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Deploy a Geographically Distributed Replica Set

This tutorial outlines the process for deploying a replica set with members in multiple locations. The tutorial addresses three-member sets, four-member sets, and sets with more than four members.

For appropriate background, see Replica Set Fundamental Concepts and Replica Set Architectures and Deployment Patterns. For related tutorials, see Deploy a Replica Set and Add Members to a Replica Set.

Overview

While replica sets provide basic protection against single-instance failure, when all of the members of a replica set reside in a single facility, the replica set is still susceptible to some classes of errors in that facility including power outages, networking distortions, and natural disasters. To protect against these classes of failures, deploy a replica set with one or more members in a geographically distinct facility or data center.

Requirements

If possible, use an odd number of data centers, and choose a distribution of members that maximizes the likelihood that even with a loss of a data center, the remaining replica set members can form a majority or at minimum, provide a copy of your data.

If you deploy a replica set with an uneven number of members, add an arbiter.

For all configurations in this tutorial, deploy each replica set member on a separate system. Although you may deploy more than one replica set member on a single system, doing so reduces the redundancy and capacity of the replica set. Such deployments are typically for testing purposes and beyond the scope of this tutorial.

Procedures

Deploy a Distributed Three-Member Replica Set

A geographically distributed three-member deployment has the following features:

  • Each member of the replica set resides on its own machine, and the MongoDB processes all bind to port 27017, which is the standard MongoDB port.

  • Each member of the replica set must be accessible by way of resolvable DNS or hostnames in the following scheme:

    • mongodb0.example.net
    • mongodb1.example.net
    • mongodb2.example.net

    Configure DNS names appropriately, or set up your systems’ /etc/hosts file to reflect this configuration.

  • Ensure that network traffic can pass between all members in the network securely and efficiently. Consider the following:

    • Establish a virtual private network between the systems in Site A and Site B to encrypt all traffic between the sites and remains private. Ensure that your network topology routes all traffic between members within a single site over the local area network.

    • Configure authentication using auth and keyFile, so that only servers and process with authentication can connect to the replica set.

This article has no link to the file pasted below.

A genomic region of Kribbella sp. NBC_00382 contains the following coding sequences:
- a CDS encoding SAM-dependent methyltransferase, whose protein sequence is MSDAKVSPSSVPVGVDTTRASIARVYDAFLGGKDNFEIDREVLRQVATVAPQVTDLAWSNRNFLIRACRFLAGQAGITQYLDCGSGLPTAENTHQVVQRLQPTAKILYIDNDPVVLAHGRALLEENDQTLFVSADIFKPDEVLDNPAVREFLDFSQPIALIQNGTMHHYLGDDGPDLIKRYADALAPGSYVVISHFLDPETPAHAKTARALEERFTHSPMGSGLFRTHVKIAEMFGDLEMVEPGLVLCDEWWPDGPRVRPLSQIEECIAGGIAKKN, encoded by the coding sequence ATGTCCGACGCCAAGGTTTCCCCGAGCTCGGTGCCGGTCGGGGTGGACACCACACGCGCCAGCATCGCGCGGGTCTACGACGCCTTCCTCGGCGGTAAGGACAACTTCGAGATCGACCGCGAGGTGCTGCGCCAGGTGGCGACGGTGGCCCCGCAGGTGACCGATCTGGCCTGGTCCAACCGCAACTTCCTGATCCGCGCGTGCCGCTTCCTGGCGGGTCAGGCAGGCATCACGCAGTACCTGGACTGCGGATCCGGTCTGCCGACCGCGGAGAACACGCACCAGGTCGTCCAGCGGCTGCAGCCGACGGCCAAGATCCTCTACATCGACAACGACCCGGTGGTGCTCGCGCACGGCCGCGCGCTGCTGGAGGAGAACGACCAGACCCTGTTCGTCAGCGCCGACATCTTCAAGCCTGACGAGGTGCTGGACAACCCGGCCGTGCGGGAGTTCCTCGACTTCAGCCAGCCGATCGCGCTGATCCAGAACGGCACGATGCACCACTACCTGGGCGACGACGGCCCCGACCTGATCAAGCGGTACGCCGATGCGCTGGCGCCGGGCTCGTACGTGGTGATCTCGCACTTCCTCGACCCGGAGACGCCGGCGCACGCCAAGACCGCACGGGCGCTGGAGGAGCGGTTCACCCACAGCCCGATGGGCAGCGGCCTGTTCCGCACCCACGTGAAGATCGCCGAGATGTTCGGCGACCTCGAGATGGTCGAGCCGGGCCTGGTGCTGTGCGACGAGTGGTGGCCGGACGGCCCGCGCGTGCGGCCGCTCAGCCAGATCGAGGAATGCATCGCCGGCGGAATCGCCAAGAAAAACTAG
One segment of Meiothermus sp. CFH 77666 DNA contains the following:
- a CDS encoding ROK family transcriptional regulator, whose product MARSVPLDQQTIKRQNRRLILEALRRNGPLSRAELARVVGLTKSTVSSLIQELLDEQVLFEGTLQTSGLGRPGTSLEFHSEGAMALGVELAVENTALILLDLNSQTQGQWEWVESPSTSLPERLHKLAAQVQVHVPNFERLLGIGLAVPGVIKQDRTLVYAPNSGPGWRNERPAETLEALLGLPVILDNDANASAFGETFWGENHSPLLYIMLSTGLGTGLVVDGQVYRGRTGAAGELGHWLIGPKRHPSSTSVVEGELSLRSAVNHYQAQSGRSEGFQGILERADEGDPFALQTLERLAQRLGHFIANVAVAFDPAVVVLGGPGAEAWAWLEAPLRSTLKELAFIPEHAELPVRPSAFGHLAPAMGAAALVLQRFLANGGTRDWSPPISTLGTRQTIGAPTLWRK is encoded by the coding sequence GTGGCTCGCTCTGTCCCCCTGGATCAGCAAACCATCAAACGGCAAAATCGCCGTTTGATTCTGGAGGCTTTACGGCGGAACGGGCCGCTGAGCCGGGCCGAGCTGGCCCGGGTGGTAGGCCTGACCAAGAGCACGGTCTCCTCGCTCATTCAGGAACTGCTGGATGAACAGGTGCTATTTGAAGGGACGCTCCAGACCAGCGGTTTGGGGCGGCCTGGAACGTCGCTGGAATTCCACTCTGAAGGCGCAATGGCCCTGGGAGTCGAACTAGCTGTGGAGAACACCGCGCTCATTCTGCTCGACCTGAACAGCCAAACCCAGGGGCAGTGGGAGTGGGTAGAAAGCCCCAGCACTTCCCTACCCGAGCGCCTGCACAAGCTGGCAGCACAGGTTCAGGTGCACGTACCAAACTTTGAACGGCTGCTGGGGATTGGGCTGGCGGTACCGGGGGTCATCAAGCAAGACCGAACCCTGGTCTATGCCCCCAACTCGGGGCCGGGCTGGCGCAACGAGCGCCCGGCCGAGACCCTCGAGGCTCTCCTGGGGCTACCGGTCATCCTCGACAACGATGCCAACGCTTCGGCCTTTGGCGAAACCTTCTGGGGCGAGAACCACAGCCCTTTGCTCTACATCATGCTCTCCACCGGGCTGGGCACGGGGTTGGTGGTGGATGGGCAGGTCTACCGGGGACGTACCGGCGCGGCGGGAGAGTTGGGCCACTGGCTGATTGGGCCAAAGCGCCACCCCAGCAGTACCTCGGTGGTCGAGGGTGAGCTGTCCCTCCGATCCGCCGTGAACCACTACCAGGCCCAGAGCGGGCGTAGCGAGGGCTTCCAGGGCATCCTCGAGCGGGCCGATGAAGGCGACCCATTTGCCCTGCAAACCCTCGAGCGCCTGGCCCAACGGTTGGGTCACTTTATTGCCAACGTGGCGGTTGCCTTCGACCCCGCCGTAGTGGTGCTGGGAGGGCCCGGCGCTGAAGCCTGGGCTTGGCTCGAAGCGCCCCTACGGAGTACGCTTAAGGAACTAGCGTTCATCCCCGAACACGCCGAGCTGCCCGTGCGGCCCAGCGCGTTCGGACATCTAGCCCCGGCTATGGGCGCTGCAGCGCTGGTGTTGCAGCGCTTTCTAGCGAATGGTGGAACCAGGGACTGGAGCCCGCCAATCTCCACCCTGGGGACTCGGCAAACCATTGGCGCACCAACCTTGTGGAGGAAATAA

• Configure networking and firewall rules so that only traffic (incoming and outgoing packets) on the default MongoDB port (e.g. 27017) from within your deployment.

      See also

      For more information on security and firewalls, see Security Considerations for Replica Sets.

  • Specify run-time configuration on each system in a configuration file stored in /etc/mongodb.conf or in a related location. Do not specify run-time configuration through command line options.

    For each MongoDB instance, use the following configuration, with values set appropriate to your systems:

    port = 27017
    
    bind_ip = 10.8.0.10
    
    dbpath = /srv/mongodb/
    
    fork = true
    
    replSet = rs0/mongodb0.example.net,mongodb1.example.net,mongodb2.example.net
    

    Modify bind_ip to reflect a secure interface on your system that is able to access all other members of the set and that is accessible to all other members of the replica set. The DNS or host names need to point and resolve to this IP address. Configure network rules or a virtual private network (i.e. “VPN”) to permit this access.

    Note

    The portion of the replSet following the / provides a “seed list” of known members of the replica set. mongod uses this list to fetch configuration changes following restarts. It is acceptable to omit this section entirely, and have the replSet option resemble:

    replSet = rs0
    

    For more documentation on the above run time configurations, as well as additional configuration options, see Configuration File Options.

To deploy a geographically distributed three-member set:

  1. On each system start the mongod process by issuing a command similar to following:

    mongod --config /etc/mongodb.conf
    

    Note

    In production deployments you likely want to use and configure a control script to manage this process based on this command. Control scripts are beyond the scope of this document.

  2. Open a mongo shell connected to one of the mongod instances:

    mongo
    
  3. Use the rs.initiate() method on one member to initiate a replica set consisting of the current member and using the default configuration:

    rs.initiate()
    
  4. Display the current replica configuration:

    rs.conf()
    
  5. Add the remaining members to the replica set by issuing a sequence of commands similar to the following. The example commands assume the current primary is mongodb0.example.net:

    rs.add("mongodb1.example.net")
    rs.add("mongodb2.example.net")
    
  6. Optional. Configure the member eligibility for becoming primary. In some cases, you may prefer that the members in one data center be elected primary before the members in the other data centers.

    1. Issue the following command to determine the _id value for mongodb2.example.net:

      rs.conf()
      
    2. In the members array, find the array index of the member to configure. The example in the next step assumes this value is 2.

    3. In the mongo shell connected to the replica set’s primary, issue a command sequence similar to the following:

      cfg = rs.conf()
      cfg.members[2].priority = 0
      rs.reconfig(cfg)
      

      Note

      In some situations, the rs.reconfig() shell method can force the current primary to step down and causes an election. When the primary steps down, all clients will disconnect. This is the intended behavior. While, this typically takes 10-20 seconds, attempt to make these changes during scheduled maintenance periods.